September 8 | Daily COVID-19 LST Report


· Experienced scientists from the Center for Tobacco Control Research and Education at the University of California San Francisco conducted a meta-analysis of 19 peer-reviewed papers (i^2 = 38%, p=0.048) involving 11,590 COVID-19 patients. They found a positive association between smoking and severe progression of COVD-19 (29.8% of smokers vs 17.6% of nonsmokers; OR 1.91, 95% CI 1.42–2.59, p = .001). Authors suggest that while this data clearly shows smoking puts COVID-19 patients at increased risk for disease progression, the actual risk may be even higher due to limitations in the reviewed papers.

Transmission & Prevention

· Infection control experts from West China Hospital of Sichuan University in Chengdu discuss prevention measures implemented to protect healthcare workers (HCW) across China, including mask-wearing for workers, securing and providing personal protective equipment, using fluid resistant protective clothing and respirators, allocating specific hospitals for COVID-19 patients, and enacting strict community lockdown procedures. Because none of the 42,600 HCWs dispatched to Hubei Province contracted SARS-CoV-2 after implementation of these measures (compared to 3387 prior), the authors suggest early adoption of these measures allowed for decreased transmission of COVID-19 to HCWs. Adjusting Practice During COVID-19

· Spanish dermatologists discuss a scabies outbreak in their region during the nationwide lockdown in March-May, 2020, with a three-fold increase in reported cases at a single hospital compared to the same period in the previous five years. Authors suggest that time spent in confinement increased fomite transmission and that individuals were less likely to seek treatment until the scabies lesions became more serious leading to more cases in family clusters, longer infection time due to reinfection, and the need for more aggressive treatment regimens to treat resistant infections. R&D: Diagnosis & Treatments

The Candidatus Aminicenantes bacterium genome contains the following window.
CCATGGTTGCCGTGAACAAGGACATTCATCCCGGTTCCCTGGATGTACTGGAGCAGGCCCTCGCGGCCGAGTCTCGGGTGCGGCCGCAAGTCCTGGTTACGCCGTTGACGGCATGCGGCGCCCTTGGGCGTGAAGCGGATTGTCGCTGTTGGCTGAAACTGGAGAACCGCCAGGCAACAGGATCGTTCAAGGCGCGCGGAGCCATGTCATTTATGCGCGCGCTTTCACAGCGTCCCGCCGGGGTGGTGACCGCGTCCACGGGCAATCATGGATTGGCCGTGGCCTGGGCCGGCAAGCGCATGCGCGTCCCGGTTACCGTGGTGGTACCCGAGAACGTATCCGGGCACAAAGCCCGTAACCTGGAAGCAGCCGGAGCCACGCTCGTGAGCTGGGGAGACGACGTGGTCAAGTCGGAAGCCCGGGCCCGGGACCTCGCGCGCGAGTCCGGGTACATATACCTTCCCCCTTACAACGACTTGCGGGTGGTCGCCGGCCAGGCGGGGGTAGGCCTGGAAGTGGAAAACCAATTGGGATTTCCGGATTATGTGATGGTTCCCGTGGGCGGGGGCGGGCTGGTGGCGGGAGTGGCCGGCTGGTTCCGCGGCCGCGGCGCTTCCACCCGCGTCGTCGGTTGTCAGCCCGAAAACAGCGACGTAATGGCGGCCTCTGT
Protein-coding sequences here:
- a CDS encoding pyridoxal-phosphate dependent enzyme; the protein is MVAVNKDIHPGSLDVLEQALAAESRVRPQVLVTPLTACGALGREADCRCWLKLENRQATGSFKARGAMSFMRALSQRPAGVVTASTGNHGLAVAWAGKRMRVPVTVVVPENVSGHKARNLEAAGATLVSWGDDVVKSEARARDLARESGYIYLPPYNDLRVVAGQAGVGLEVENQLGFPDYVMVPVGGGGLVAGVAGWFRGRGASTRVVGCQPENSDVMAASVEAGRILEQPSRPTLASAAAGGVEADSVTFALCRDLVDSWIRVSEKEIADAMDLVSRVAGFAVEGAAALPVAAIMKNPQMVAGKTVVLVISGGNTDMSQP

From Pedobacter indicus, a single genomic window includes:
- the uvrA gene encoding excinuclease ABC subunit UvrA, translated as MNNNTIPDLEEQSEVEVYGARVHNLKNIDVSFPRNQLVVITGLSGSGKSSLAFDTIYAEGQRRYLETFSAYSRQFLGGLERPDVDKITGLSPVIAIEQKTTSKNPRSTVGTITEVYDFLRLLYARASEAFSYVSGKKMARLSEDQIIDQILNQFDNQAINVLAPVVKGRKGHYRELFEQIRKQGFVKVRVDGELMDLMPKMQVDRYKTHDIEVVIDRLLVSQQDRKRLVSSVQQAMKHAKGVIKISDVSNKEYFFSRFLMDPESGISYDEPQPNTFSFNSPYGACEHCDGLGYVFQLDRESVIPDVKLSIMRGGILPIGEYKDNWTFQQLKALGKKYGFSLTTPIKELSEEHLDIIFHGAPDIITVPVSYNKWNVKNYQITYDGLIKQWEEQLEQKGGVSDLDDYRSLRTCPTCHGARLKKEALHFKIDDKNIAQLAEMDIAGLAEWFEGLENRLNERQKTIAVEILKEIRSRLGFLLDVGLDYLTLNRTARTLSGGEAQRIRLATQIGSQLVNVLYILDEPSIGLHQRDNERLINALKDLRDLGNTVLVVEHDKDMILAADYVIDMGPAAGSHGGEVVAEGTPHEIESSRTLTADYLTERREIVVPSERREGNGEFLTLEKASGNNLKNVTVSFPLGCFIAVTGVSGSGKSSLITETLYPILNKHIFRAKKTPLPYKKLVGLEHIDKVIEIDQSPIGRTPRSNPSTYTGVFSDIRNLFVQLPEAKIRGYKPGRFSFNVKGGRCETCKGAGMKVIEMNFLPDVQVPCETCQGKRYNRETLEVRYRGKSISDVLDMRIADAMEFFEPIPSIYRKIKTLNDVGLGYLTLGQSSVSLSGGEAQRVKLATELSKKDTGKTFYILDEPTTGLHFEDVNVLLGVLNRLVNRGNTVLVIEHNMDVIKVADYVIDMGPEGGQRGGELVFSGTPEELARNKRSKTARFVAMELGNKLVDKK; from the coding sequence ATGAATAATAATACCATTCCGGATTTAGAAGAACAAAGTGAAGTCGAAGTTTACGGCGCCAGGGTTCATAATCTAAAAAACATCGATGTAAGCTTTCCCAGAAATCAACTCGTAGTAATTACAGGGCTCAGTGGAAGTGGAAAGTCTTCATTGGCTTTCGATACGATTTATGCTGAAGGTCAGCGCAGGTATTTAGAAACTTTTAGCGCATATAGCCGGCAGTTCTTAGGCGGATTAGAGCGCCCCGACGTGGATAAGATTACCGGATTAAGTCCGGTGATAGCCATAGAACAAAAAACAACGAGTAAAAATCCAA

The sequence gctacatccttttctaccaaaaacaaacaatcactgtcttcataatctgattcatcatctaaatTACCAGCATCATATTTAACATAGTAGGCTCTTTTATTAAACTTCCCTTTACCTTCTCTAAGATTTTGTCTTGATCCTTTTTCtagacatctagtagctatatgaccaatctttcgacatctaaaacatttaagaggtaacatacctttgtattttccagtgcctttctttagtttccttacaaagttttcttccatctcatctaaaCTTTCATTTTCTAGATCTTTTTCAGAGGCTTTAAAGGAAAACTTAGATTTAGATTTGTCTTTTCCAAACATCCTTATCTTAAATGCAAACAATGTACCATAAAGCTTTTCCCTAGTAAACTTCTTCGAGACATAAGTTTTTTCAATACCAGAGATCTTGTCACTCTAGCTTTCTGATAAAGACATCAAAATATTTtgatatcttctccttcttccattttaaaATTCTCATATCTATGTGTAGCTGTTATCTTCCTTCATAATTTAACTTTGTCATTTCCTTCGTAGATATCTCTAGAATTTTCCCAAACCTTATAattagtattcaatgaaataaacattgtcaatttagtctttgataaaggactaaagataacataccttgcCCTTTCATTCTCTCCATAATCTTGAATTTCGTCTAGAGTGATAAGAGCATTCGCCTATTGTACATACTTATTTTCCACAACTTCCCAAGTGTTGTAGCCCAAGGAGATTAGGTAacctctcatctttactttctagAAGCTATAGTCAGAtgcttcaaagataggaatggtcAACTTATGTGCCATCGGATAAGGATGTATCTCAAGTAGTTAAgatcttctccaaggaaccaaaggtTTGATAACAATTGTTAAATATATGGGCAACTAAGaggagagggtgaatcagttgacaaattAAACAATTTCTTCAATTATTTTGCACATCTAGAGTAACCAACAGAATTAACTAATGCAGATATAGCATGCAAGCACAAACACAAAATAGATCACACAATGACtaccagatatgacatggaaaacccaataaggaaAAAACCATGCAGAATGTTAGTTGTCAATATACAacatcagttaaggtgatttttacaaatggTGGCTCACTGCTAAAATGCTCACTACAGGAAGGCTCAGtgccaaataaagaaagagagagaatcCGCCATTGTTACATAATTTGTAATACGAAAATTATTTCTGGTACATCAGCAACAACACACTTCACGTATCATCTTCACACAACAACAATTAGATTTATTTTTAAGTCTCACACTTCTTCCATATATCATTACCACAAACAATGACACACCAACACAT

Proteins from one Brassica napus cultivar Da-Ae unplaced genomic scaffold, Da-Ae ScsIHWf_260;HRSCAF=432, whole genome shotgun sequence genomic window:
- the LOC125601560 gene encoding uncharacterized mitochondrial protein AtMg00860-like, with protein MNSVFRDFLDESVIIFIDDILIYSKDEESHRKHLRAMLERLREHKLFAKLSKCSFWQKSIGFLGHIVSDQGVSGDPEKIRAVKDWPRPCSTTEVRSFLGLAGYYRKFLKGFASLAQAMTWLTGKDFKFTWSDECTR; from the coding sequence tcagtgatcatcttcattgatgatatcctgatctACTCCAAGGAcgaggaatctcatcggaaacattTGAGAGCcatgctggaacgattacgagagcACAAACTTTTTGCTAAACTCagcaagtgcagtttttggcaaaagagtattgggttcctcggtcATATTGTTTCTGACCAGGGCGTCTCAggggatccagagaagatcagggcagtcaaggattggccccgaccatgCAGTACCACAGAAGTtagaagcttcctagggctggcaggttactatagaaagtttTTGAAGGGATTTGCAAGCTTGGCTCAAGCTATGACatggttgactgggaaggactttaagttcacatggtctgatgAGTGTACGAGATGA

· Lab scientists from the Tamil Nadu Veterinary and Animal Sciences University in Chennai, India reviewed the limited existing literature related to antibody-dependent enhancement (ADE) and its potential impact on the effectiveness of immunotherapy and vaccine development for SARS-CoV-2. Citing evidence from research on MERS-CoV and SARS-CoV, authors suggest ADE, which occurs when non-neutralizing or poorly neutralizing antibodies increase viral entry into cells, may intensify coronavirus infection. However, they propose targeting receptor binding motifs as a possible mitigation strategy. · Entomologists from Kyushu University in Japan describe their method for producing antigenic SARS-CoV-2 spike protein (S protein) using the baculovirus expression vector system (BEVS) to induce S protein secretion in silkworm serum in ten days. Citing the speed, low-cost, and success of antigen production with this method, authors suggest BEVS could allow larger scale SARS-CoV-2 S protein production for imumunodetection kits and vaccine development.

· Health policy experts from the University of Michigan and Boston University discuss the Orphan Drug Act, which incentivizes drug development for rare diseases, and its inconsistent application to diseases eventually shown to be common, citing remdesivir's designation during the early COVID-19 crisis as an example. The authors suggest pharmaceutical companies take advantage of policy loopholes and propose amending the Orphan Drug Act so that it better serves its intended purpose.

Mental Health & Resilience Needs

· A representative panel survey of adults (n=5,470) conducted across the United States by Australian and American researchers found the mental health impact of COVID-19 disproportionately affected young adults, certain racial/ethnic minorities, essential workers, unpaid adult caregivers, and individuals with pre-existing psychiatric conditions. Authors recommend COVID-19-specific mental health interventions and prevention efforts be implemented to improve care for the at-risk populations identified by this study (see summary).

Silver Linings

· Utilizing data from the Epidemiological Surveillance Network from Madrid Autonomous Community, epidemiologists from Madrid, Spain compared the number of cases of reportable communicable diseases in the first quarter of 2020 compared to 2019. They found a decrease in both food borne illnesses (Campylobacter [1308 vs 391], Salmonella [462 vs 111]) and sexually transmitted diseases (Neisseria gonorrhea [1056 vs 196], Chlamydia infection [1212 vs 292], syphilis [425 vs 114]), though they do not provide levels of significance. The authors suggest that COVID-19 control measures (social distancing, shut down of restaurants and clubs, and decreased tourism) also drove this decrease in other communicable disease. However, they acknowledge underreporting and reluctance to seek treatment during a pandemic may also have affected data collection.

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